Google Plus: Can Google's new social network topple Facebook?

When Facebook first launched in the mid naughties, the cyber landscape underwent a seizmic change. It was the most disruptive digital venture to hit the web since Google revolutioned search.

Since then, there have been a number of other great strides in social: LinkedIn, Twitter, Foursquare and Tumblr all have significant social footprints.

As with all sectors, as they bulge and spread, users/consumers/customers become more sophisticated. We are fussier than ever before. We want privacy. We want access to our data. We want full control of our online reputation and presence. We want integration.

Over the past two years, Facebook has become increasingly draconian in its treatment of users. The back end small print changes incessantly with no warning and little explanation. Facebook walls are littered with advice on how to block ad agencies from sucking up your data, tips on closing the privacy loopholes that allow your vital statistics to seep out across the net.

It is against a backdrop of increased Facebook frustration that Google launches its latest opus. Google+ is a social network that aims to give power back to the people. Simple, secure functionality allows you to create 'Circles', groups of people that have different levels of access to your account. But unlike the dreaded 'Limited Profile' on Facebook (if you can't see someone's photos, wall or videos, chances are you've been downgraded to this uneviable state), your contacts won't know whether they are inner circle or outer limit.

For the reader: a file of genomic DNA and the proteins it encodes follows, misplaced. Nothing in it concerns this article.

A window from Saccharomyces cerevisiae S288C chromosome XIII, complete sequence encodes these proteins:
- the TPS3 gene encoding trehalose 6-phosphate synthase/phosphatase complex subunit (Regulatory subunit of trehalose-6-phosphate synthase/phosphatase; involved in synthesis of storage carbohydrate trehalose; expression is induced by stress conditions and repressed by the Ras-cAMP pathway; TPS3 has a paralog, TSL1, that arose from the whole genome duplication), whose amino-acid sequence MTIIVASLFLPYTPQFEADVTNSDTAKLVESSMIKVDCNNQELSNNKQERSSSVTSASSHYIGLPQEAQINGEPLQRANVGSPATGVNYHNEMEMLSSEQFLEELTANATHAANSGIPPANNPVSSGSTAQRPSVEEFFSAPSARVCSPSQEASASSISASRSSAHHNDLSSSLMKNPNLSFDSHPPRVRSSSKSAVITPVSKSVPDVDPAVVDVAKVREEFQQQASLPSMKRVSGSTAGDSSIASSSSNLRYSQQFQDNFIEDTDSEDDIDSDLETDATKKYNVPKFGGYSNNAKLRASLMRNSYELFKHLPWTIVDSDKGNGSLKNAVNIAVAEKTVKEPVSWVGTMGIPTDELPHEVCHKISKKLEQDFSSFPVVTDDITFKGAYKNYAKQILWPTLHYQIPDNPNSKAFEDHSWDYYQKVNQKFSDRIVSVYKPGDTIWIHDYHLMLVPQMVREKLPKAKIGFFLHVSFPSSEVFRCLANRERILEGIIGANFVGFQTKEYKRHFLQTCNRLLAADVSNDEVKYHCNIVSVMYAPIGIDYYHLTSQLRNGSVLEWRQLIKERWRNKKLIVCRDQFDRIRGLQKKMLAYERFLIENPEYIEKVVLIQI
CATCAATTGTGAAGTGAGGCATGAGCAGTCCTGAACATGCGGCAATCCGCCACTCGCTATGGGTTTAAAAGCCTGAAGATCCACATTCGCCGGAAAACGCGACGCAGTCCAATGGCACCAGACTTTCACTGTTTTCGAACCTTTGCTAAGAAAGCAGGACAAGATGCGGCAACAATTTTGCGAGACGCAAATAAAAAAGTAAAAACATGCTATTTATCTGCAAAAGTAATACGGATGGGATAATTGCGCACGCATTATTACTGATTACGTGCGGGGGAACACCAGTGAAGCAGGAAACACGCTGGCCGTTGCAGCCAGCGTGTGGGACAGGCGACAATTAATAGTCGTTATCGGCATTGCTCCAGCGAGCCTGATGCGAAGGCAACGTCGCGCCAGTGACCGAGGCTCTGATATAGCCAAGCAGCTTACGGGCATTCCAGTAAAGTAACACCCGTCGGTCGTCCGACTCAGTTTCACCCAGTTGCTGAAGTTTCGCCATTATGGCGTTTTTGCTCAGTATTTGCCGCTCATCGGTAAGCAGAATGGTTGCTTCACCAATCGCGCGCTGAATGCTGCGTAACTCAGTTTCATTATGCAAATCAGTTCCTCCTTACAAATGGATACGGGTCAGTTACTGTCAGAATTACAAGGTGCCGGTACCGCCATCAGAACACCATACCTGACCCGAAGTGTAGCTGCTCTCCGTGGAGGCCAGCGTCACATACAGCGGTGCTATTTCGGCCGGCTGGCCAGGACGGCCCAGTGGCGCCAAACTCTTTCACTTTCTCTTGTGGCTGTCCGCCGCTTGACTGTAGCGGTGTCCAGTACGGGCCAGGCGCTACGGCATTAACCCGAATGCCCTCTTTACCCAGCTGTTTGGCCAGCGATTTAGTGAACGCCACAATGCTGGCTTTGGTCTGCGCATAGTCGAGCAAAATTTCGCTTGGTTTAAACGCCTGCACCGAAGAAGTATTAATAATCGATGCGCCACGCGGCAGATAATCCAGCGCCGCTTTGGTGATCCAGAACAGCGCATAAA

But Google's most radical move, the real curve ball in this new social concept, is that your data is your own to keep, hide, share or customise as you choose.

In the walkthrough video (posted below), the soft-spoken narrator informs you that you can delete your account whenever you choose and remove all traces of its existence. But - and here's the hook - you can download all your data (photos, contacts, video and messages) first.

How unusual, in a launch video, to tote the benefits of being able to axe your account. This is the climate that Zuckerberg has created with Facebook, a digital biodome that has taken social synergy to almost oppressive lengths.

All hail Google+. I'll lead the stampede if this new stab at social hits the mark.

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